Tadalafil Relieves Ischemia in Becker Muscular Dystrophy

Ricki Lewis, PhD

November 28, 2012

The drug tadalafil (Cialis, Lilly), already approved to treat erectile dysfunction and pulmonary hypertension, also corrects abnormal blood flow in exercised forearms of men with Becker muscular dystrophy (BMD).

A proof-of-concept pilot study showing that treatment with tadalafil alleviated functional muscle ischemia and restored normal blood flow regulation in the muscles of a small number of men with BMD is published in the November 28 issue of Science Translational Medicine.

"Patients with Becker and Duchenne muscular dystrophy have no specific treatment, so patients are hungry for some hope. But it's important to evaluate this drug scientifically, in a blinded fashion," Ronald G. Victor, MD, director of the Cedars-Sinai Center for Hypertension, Burns and Allen Chair in Cardiology Research at the Cedars-Sinai Heart Institute, Los Angeles, California, and leader of the research team, told Medscape Medical News.

"I am concerned that patients with muscular dystrophy might ask their doctors to prescribe tadalafil based on our study," Dr. Victor said. "We haven't yet shown a sustained effect over time." However, the investigators hypothesize that using the drug to reduce muscle injury might slow the course of BMD.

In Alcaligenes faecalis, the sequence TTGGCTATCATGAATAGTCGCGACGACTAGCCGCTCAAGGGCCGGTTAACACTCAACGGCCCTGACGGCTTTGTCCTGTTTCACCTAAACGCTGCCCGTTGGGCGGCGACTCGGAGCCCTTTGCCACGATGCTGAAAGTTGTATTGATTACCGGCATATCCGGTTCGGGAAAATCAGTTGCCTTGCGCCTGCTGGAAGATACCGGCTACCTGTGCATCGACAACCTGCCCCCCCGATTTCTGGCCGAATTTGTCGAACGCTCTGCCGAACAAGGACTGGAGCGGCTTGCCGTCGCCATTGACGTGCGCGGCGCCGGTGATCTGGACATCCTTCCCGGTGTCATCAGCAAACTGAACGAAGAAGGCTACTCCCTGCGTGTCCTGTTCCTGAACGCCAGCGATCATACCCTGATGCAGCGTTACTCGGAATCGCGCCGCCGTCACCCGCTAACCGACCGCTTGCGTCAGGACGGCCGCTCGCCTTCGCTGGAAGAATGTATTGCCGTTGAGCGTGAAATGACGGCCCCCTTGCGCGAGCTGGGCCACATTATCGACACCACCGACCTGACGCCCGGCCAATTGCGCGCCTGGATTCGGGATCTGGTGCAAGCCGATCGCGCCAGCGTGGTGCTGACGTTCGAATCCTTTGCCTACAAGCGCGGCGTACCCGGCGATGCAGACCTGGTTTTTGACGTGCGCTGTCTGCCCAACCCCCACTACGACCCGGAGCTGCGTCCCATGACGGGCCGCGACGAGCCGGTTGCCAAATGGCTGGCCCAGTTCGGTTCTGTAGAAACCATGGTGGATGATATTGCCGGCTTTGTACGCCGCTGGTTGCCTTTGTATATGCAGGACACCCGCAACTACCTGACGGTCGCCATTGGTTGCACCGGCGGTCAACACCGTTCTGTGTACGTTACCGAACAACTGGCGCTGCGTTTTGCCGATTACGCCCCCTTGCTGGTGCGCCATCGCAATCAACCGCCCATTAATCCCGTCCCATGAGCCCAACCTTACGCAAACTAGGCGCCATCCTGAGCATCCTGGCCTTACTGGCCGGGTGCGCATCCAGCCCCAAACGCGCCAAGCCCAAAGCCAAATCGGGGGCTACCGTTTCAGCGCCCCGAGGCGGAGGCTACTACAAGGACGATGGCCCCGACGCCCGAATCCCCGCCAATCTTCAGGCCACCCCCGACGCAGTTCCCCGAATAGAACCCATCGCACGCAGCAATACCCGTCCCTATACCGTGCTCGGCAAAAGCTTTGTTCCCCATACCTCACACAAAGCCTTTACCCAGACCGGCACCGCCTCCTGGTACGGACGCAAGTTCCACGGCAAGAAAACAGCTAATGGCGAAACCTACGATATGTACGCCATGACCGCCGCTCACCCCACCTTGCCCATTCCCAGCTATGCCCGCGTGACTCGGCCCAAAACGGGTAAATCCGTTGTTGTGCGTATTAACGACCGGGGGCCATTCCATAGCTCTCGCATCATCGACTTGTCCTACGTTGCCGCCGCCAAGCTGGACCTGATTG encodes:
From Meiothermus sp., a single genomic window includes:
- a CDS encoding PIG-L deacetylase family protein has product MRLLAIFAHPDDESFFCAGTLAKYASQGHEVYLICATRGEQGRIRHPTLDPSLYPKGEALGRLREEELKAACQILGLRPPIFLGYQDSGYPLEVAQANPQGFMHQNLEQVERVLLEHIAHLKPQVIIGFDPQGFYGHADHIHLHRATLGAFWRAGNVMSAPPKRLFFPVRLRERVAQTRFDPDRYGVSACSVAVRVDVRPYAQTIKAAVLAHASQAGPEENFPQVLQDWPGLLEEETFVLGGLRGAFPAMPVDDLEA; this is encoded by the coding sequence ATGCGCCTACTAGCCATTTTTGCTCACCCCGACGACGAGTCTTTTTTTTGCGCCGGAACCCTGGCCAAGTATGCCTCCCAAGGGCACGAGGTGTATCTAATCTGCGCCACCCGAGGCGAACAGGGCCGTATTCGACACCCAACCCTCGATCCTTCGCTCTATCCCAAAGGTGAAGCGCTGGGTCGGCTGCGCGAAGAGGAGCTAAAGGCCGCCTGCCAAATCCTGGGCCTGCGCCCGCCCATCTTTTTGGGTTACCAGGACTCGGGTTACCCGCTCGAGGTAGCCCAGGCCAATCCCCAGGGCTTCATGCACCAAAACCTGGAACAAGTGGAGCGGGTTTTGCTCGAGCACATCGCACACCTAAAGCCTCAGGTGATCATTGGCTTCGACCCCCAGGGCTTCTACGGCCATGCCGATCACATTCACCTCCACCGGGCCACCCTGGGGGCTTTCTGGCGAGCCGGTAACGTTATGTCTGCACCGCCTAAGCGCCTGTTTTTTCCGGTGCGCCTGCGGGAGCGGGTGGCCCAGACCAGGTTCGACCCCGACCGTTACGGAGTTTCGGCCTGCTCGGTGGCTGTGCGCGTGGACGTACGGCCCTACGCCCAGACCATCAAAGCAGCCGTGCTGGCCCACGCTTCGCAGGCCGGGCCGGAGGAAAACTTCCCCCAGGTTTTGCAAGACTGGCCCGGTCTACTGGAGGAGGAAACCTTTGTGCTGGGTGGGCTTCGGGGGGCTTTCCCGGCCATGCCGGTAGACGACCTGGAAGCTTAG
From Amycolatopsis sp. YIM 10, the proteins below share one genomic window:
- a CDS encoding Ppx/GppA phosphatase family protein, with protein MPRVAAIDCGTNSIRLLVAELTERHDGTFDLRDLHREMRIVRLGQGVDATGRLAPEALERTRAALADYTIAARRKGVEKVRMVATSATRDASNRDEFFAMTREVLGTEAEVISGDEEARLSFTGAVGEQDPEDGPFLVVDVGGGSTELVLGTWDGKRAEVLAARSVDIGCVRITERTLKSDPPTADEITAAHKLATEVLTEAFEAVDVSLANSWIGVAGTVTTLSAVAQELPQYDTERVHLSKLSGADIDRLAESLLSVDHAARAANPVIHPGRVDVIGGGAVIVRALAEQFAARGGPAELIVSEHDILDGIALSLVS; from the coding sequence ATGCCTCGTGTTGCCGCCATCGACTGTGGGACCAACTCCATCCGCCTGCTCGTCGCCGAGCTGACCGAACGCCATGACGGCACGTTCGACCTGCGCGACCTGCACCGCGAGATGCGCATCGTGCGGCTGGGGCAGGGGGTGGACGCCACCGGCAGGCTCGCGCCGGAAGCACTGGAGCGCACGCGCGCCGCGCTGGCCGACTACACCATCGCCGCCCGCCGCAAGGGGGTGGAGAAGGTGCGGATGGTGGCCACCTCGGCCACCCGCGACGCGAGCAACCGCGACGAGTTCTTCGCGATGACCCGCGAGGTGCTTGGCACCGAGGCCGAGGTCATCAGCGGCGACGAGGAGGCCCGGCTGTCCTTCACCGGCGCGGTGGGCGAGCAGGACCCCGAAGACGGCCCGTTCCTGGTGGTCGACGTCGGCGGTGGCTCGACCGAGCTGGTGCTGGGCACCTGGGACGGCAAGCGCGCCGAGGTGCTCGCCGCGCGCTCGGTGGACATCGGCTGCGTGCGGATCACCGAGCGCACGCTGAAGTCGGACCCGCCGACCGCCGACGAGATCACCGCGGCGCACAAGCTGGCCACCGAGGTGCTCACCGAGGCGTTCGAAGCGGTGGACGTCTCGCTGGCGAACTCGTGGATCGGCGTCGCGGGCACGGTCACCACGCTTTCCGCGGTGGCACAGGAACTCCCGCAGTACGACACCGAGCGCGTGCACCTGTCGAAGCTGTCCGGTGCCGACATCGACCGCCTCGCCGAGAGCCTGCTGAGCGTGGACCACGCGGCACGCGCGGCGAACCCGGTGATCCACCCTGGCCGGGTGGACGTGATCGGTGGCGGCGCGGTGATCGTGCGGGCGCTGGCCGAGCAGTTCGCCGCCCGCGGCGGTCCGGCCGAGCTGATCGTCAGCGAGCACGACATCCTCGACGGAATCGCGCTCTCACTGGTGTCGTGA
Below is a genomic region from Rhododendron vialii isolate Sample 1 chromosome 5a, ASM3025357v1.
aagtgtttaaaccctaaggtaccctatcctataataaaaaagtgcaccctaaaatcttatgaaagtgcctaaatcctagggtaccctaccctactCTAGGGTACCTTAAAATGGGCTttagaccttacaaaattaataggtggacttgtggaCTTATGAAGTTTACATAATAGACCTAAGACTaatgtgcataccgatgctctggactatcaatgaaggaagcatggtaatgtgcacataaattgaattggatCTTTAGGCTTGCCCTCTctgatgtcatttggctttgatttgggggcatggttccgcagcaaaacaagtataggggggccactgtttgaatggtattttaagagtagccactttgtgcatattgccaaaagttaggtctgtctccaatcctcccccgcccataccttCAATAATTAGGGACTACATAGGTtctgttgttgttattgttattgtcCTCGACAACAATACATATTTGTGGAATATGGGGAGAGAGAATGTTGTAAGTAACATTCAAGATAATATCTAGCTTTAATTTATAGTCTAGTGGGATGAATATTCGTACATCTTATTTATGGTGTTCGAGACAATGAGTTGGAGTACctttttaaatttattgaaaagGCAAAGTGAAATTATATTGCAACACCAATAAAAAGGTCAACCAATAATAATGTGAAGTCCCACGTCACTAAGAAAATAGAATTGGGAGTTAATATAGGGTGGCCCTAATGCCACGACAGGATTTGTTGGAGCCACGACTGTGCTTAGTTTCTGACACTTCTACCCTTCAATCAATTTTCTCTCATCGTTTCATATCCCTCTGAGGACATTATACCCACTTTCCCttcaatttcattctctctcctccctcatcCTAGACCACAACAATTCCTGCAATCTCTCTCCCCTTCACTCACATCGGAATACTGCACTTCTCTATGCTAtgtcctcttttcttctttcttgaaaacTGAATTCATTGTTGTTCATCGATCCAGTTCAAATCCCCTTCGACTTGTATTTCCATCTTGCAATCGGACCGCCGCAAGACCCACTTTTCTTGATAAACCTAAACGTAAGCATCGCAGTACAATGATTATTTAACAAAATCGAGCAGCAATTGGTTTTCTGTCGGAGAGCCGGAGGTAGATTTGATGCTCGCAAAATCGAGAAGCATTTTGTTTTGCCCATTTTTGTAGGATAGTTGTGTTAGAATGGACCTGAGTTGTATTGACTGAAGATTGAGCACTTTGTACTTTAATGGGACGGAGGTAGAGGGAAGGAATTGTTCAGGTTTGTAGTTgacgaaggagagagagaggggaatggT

Override Failure of Vasodilation?

BMD and the more prevalent and more severe Duchenne muscular dystrophy (DMD) are X-linked disorders that affect the cytoskeletal protein dystrophin. Patients with BMD live a normal lifespan but develop progressive muscle wasting, and many develop cardiomyopathy.

Elizabeth A. Martin, PhD, from Cedars-Sinai Medical Center, and colleagues hypothesized that tadalafil might override failure of exercised skeletal muscle to vasodilate, which men with BMD experience as muscle fatigue and injury. Their work follows up on experiments done by others with the mdx mouse model of BMD/DMD that indicated the drug might exert this effect.

Dystrophin provides scaffolding that anchors other proteins in the sarcolemma. These include a muscle-specific splice variant of the neuronal isoform of nitric oxide synthase (nNOSμ) that prevents muscle damage and fatigue from exercise.

Normally during exercise, an adaptive response called functional sympatholysis counters local α-adrenergic vasoconstriction, perfusing the working skeletal muscle. In DMD and BMD, residual nNOSμ may be localized in the cytosol rather than the sarcolemma. The researchers hypothesized that the drug might mobilize this supply.

Both tadalafil and sildenafil (Viagra, Pfizer) inhibit phosphodiesterase 5, which breaks down cyclic guanosine 3'5'-monophosphate (cGMP), the downstream target of nitric oxide in vascular smooth muscle. The drugs prolong the half-life of cGMP, compensating for insufficient or mislocated nNOSμ.

The researchers conducted 2 experiments for this report. First, a case-control study compared 10 patients with BMD who had disease severity similar to that of 7 healthy controls matched for age, body mass index, blood pressure, heart rate, and left ventricular ejection fraction. Patients with heart disease were excluded.